In This Article Expand or collapse the "in this article" section Sexual and Gender Minority Immigrants, Refugees, and Asylum Seekers

  • Introduction
  • Introductory Works
  • Queer Migration
  • Human Rights Documents Relevant to SGM People Seeking Refuge or Asylum
  • Pre-migration Experiences
  • Migration Trajectories
  • The Refugee and Asylum Claims Process
  • Mental Health, Stress, and Discrimination
  • Stress and Resilience
  • Integration, Acculturation, and Positive Resettlement
  • Clinical, Community, and Policy Practice
  • HIV, Sexual Health, and Sexual Risk
  • SGM Migrant Youth

Social Work Sexual and Gender Minority Immigrants, Refugees, and Asylum Seekers
Edward Alessi, Sarilee Kahn, Woo Jin Edward Lee
  • LAST MODIFIED: 26 August 2020
  • DOI: 10.1093/obo/9780195389678-0291


Over the years, research on immigrants, refugees, and asylum seekers has been rooted in hetero- and cisnormative discourse that has not only rendered these individuals invisible but also led to a lack of understanding of what they need to successfully integrate into host societies. However, as significant numbers of sexual and gender minority (SGM) people continue to migrate from their countries of origin to various countries around the world, SGM migration can no longer be viewed as a niche area, but one that is placed front and center in migration studies and current discourse on immigration. To provide context for the articles, books, and chapters in this article, it is important to discuss the differences among the terms: immigrant, refugee, and asylum seeker. An immigrant is a broad term used to describe someone who permanently moves to a foreign country. A refugee refers to an individual who flees their country of origin due to persecution; however, refugees are vetted prior to entering the host country while waiting in a country of transit. For example, the United Nations High Commissioner for Refugees might vet SGM individuals in Turkey before sending them to Canada. An asylum seeker also flees their country of origin due to persecution but is vetted after entering the host country. For instance, an SGM individual may enter the United States on a student or tourist visa, but then decide to seek asylum because they fear returning to their country of origin. The other term that is commonly used is migrant, which refers to an individual who moves from one place to another, either temporarily or permanently, in search of better work opportunities or social conditions. While domestic migration does occur often, this review focuses specifically on international migrants (i.e., those who move to a foreign country). The term migrant is used interchangeably with immigrant, refugee, or asylum seeker. Although these categories are technically different, it can be hard to distinguish among these socially constructed categories, as the experiences of immigrants, refugees, and asylum seekers share many commonalities during the pre-migration, travel, and resettlement phases, as will be evidenced in the works discussed in this article.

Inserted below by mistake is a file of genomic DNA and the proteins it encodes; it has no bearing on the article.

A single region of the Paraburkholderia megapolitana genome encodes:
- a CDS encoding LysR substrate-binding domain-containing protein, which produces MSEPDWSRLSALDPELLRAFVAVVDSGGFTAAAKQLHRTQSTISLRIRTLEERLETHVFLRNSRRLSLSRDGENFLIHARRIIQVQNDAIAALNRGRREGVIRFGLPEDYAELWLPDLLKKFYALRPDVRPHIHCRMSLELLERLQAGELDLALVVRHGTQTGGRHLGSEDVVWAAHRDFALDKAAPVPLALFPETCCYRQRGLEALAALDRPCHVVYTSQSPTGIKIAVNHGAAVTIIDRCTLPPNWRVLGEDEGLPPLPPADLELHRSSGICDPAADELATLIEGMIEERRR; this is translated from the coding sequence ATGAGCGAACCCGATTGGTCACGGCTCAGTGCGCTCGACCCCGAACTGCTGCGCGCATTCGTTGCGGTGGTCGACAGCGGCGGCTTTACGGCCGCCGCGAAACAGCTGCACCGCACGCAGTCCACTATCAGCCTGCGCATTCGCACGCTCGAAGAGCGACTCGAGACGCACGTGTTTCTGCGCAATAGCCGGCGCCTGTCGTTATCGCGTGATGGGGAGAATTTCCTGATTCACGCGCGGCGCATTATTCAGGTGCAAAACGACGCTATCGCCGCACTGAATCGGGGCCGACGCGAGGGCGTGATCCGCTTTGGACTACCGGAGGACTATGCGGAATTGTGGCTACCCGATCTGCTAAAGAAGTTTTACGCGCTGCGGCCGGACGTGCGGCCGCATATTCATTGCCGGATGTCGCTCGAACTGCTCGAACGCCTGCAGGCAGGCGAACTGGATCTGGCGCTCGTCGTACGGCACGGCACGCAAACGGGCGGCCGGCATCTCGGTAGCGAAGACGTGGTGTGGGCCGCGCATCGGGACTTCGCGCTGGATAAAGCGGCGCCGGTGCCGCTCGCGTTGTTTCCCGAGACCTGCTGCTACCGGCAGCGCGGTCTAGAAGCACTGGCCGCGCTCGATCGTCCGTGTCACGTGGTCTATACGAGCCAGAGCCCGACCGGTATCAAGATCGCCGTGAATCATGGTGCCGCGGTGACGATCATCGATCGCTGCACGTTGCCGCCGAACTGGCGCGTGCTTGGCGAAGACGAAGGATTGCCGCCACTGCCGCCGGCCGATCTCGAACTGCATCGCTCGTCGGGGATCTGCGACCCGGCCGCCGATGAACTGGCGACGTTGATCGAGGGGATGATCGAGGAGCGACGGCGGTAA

Introductory Works

These introductory works provide background in understanding SGM migrant experiences, highlighting how their pre- and post-migration experiences differ from heterosexual and cisgender individuals and how health and mental health professionals, refugee service providers, immigration adjudicators, and policymakers can assist this vulnerable population in culturally competent ways. Heller 2009 and Chavez 2011 provide general understanding of the needs of SGM migrants, while the articles in the special issues Couldrey and Herson 2013 and Nakamura and Pope 2013 provide in-depth discussion of the challenges faced by this population.

  • Chavez, K. 2011. Identifying the needs of LGBTQ immigrants and refugees in southern Arizona. Journal of Homosexuality 58.2: 189–218.

    This article shares findings from a needs assessment for lesbian, gay, bisexual, transgender, and queer (LGBTQ) immigrants and refugees living in Arizona. The author recommends that service providers take into consideration LGBTQI immigrants and refugees’ linguistic and cultural needs and how multiple discrimination based on migrant status (especially if undocumented) and sexual and/or gender identity reduces access to housing and health and social services.

  • Couldrey, M., and M. Herson, eds. 2013. Special issue: Sexual orientation and gender identity and the protection of forced migrants. Forced Migration Review 42.

    One of the first publications devote entirely to the discussion of SGM forced migrants, these articles discuss their pre-victimization experiences, mental health issues, challenges related to the asylum claims process, experiences of those in detainment, and how to navigate various resettlement issues.

  • Heller, P. 2009. Challenges facing LGBT asylum-seekers: The role of social work in correcting oppressive immigration processes. Journal of Gay & Lesbian Social Services 21.2–3: 294–308.

    This author explores how social workers can assist LGBT asylum seekers as they navigate the US refugee determination process, such as sharing key information about the asylum process and helping LGBT asylum seekers manage the emotional challenges that emerge during this process.

  • Nakamura, N., and M. Pope, eds. 2013. Special issue: Borders and margins: Giving voice to lesbian, gay, bisexual, and transgender immigrant experiences. Journal of LGBT Issues in Counseling 7.2.

    This special issue focuses on the pre- and post-migration experiences of LGBT immigrants, including the psychological and social impact of immigration laws and the way counselors can assist this vulnerable population.

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